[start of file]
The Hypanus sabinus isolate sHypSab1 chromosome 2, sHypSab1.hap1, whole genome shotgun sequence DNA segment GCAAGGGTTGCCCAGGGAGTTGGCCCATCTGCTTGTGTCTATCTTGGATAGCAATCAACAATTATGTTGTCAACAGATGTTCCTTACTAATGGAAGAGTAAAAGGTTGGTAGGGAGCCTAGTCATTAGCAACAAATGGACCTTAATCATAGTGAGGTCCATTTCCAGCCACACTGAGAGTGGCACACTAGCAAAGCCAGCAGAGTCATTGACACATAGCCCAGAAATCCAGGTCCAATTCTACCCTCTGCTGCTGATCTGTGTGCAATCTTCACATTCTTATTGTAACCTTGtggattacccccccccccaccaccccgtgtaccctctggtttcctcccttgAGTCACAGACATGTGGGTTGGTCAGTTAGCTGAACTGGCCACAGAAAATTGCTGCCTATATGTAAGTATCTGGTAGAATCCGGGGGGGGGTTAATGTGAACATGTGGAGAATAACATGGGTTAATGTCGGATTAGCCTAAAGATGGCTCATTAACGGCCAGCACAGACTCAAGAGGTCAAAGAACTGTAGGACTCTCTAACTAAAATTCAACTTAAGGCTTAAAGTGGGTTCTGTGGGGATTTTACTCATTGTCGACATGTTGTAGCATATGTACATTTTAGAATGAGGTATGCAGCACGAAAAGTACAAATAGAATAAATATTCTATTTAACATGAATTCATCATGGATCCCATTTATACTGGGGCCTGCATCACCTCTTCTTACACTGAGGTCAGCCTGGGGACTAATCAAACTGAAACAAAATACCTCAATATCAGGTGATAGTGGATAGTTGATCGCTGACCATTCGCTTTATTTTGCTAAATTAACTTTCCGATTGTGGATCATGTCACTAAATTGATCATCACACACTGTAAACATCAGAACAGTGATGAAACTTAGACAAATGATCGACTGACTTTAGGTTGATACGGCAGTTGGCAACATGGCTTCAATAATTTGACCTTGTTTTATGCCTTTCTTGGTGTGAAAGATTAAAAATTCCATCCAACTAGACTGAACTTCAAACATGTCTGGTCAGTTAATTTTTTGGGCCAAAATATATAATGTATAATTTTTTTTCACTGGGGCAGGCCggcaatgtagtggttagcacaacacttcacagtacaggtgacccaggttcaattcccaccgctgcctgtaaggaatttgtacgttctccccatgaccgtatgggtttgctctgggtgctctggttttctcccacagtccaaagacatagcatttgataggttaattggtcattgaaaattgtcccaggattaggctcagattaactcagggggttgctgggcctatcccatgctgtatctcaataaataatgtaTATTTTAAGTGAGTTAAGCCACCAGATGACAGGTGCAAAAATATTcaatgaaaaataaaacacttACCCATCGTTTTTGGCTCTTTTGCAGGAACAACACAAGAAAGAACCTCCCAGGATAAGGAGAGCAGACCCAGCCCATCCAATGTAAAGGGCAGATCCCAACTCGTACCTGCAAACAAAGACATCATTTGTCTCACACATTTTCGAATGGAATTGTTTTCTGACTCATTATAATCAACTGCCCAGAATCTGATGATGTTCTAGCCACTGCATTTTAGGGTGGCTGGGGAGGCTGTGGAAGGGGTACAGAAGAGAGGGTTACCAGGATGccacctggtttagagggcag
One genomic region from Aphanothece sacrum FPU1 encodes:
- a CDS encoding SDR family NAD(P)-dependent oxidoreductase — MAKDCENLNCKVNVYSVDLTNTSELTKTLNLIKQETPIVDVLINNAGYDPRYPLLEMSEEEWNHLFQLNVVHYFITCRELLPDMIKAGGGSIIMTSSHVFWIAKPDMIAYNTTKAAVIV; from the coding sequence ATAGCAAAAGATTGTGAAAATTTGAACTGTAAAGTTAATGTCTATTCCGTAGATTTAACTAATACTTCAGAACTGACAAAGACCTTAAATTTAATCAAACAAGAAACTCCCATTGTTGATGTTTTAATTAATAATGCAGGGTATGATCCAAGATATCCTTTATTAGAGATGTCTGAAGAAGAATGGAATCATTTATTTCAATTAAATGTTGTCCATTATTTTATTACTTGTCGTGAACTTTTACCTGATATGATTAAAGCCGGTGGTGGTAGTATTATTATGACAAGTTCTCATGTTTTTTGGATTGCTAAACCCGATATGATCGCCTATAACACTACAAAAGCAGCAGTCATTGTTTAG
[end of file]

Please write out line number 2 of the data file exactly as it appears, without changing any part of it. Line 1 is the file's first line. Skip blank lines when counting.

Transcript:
One genomic region from Aphanothece sacrum FPU1 encodes: